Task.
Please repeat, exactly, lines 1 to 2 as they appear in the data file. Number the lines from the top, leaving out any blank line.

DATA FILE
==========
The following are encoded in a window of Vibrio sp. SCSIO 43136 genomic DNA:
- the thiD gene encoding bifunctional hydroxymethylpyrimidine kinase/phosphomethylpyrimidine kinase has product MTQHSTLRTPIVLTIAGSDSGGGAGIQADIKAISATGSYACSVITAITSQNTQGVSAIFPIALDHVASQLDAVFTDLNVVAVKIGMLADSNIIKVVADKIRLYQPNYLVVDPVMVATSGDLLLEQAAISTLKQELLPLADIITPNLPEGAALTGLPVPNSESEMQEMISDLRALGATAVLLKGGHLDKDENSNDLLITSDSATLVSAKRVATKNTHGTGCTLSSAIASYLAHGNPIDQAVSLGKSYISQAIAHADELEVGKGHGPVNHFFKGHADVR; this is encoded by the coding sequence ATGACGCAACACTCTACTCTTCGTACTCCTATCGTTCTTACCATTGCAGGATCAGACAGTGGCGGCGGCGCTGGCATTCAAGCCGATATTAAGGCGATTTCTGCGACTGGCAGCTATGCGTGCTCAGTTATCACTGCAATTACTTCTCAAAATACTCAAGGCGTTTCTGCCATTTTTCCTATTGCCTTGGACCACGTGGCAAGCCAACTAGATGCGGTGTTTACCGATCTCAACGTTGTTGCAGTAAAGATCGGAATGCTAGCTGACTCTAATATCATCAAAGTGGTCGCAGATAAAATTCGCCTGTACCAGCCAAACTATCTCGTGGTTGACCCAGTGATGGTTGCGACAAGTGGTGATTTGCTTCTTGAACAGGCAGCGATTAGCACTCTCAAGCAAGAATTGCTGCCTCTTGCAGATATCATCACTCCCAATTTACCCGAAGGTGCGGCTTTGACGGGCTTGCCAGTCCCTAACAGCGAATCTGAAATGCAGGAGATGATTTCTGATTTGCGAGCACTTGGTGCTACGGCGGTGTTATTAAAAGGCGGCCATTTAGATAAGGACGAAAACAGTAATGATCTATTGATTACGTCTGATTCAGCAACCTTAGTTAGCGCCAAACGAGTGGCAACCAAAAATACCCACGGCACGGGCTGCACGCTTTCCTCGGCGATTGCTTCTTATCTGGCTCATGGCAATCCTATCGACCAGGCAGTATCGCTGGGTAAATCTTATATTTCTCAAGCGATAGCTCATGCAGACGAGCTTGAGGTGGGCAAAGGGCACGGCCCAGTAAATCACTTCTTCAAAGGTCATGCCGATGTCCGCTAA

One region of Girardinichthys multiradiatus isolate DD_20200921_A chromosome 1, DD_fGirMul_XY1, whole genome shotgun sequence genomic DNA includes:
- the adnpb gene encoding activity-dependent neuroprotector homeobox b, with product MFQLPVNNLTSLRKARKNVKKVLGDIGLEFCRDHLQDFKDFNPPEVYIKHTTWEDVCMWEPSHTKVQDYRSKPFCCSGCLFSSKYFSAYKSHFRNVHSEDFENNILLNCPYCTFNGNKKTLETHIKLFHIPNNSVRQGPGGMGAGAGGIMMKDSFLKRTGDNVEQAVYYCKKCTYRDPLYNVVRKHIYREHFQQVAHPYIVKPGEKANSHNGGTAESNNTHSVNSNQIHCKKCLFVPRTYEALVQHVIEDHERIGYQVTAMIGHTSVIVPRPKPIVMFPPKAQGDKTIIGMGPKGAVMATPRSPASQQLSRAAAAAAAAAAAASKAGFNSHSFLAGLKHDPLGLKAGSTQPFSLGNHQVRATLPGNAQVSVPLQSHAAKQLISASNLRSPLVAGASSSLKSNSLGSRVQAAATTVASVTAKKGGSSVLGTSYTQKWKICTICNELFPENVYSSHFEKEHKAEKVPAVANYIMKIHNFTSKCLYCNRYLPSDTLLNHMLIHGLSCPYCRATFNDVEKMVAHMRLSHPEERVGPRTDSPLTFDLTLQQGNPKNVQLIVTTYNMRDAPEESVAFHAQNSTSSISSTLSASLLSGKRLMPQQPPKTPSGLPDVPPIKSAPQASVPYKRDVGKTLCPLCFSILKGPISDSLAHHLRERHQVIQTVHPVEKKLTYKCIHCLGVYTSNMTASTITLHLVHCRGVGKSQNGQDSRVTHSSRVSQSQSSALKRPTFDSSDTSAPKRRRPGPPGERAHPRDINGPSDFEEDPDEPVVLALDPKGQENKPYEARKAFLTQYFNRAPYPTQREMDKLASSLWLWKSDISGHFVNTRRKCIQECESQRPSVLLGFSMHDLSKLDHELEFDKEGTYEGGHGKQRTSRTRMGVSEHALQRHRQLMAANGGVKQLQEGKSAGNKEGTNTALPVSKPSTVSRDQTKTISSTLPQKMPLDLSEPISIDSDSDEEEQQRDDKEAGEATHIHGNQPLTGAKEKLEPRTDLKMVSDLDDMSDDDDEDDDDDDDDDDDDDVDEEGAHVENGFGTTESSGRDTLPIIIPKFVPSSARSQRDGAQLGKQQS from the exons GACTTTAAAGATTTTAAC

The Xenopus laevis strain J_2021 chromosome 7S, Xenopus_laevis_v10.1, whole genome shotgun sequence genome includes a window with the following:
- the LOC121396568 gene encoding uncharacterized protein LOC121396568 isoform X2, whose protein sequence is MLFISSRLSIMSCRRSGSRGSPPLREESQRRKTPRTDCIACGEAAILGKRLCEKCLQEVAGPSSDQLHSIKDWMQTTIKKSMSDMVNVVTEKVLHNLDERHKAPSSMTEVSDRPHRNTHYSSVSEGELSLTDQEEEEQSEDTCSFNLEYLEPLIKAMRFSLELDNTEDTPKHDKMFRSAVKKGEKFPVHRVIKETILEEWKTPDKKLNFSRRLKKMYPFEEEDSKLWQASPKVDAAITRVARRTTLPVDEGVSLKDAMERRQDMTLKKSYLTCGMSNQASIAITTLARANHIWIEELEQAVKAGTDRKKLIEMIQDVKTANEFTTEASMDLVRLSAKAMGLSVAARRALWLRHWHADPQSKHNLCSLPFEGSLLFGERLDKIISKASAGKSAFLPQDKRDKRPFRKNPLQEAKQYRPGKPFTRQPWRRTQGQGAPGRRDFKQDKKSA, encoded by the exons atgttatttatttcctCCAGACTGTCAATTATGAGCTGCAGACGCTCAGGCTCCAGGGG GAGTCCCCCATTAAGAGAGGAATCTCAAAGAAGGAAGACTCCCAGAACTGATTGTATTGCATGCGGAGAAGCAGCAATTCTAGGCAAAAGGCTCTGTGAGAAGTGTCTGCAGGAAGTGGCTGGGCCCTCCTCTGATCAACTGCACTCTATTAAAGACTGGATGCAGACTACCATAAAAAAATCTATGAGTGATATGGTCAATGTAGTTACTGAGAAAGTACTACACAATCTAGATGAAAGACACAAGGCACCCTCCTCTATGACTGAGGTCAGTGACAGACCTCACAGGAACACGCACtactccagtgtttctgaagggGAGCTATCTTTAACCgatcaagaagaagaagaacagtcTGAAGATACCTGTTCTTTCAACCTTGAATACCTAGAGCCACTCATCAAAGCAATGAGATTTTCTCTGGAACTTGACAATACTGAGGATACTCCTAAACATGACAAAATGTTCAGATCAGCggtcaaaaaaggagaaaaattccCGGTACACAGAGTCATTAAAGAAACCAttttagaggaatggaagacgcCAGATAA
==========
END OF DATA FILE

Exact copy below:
The following are encoded in a window of Vibrio sp. SCSIO 43136 genomic DNA:
- the thiD gene encoding bifunctional hydroxymethylpyrimidine kinase/phosphomethylpyrimidine kinase has product MTQHSTLRTPIVLTIAGSDSGGGAGIQADIKAISATGSYACSVITAITSQNTQGVSAIFPIALDHVASQLDAVFTDLNVVAVKIGMLADSNIIKVVADKIRLYQPNYLVVDPVMVATSGDLLLEQAAISTLKQELLPLADIITPNLPEGAALTGLPVPNSESEMQEMISDLRALGATAVLLKGGHLDKDENSNDLLITSDSATLVSAKRVATKNTHGTGCTLSSAIASYLAHGNPIDQAVSLGKSYISQAIAHADELEVGKGHGPVNHFFKGHADVR; this is encoded by the coding sequence ATGACGCAACACTCTACTCTTCGTACTCCTATCGTTCTTACCATTGCAGGATCAGACAGTGGCGGCGGCGCTGGCATTCAAGCCGATATTAAGGCGATTTCTGCGACTGGCAGCTATGCGTGCTCAGTTATCACTGCAATTACTTCTCAAAATACTCAAGGCGTTTCTGCCATTTTTCCTATTGCCTTGGACCACGTGGCAAGCCAACTAGATGCGGTGTTTACCGATCTCAACGTTGTTGCAGTAAAGATCGGAATGCTAGCTGACTCTAATATCATCAAAGTGGTCGCAGATAAAATTCGCCTGTACCAGCCAAACTATCTCGTGGTTGACCCAGTGATGGTTGCGACAAGTGGTGATTTGCTTCTTGAACAGGCAGCGATTAGCACTCTCAAGCAAGAATTGCTGCCTCTTGCAGATATCATCACTCCCAATTTACCCGAAGGTGCGGCTTTGACGGGCTTGCCAGTCCCTAACAGCGAATCTGAAATGCAGGAGATGATTTCTGATTTGCGAGCACTTGGTGCTACGGCGGTGTTATTAAAAGGCGGCCATTTAGATAAGGACGAAAACAGTAATGATCTATTGATTACGTCTGATTCAGCAACCTTAGTTAGCGCCAAACGAGTGGCAACCAAAAATACCCACGGCACGGGCTGCACGCTTTCCTCGGCGATTGCTTCTTATCTGGCTCATGGCAATCCTATCGACCAGGCAGTATCGCTGGGTAAATCTTATATTTCTCAAGCGATAGCTCATGCAGACGAGCTTGAGGTGGGCAAAGGGCACGGCCCAGTAAATCACTTCTTCAAAGGTCATGCCGATGTCCGCTAA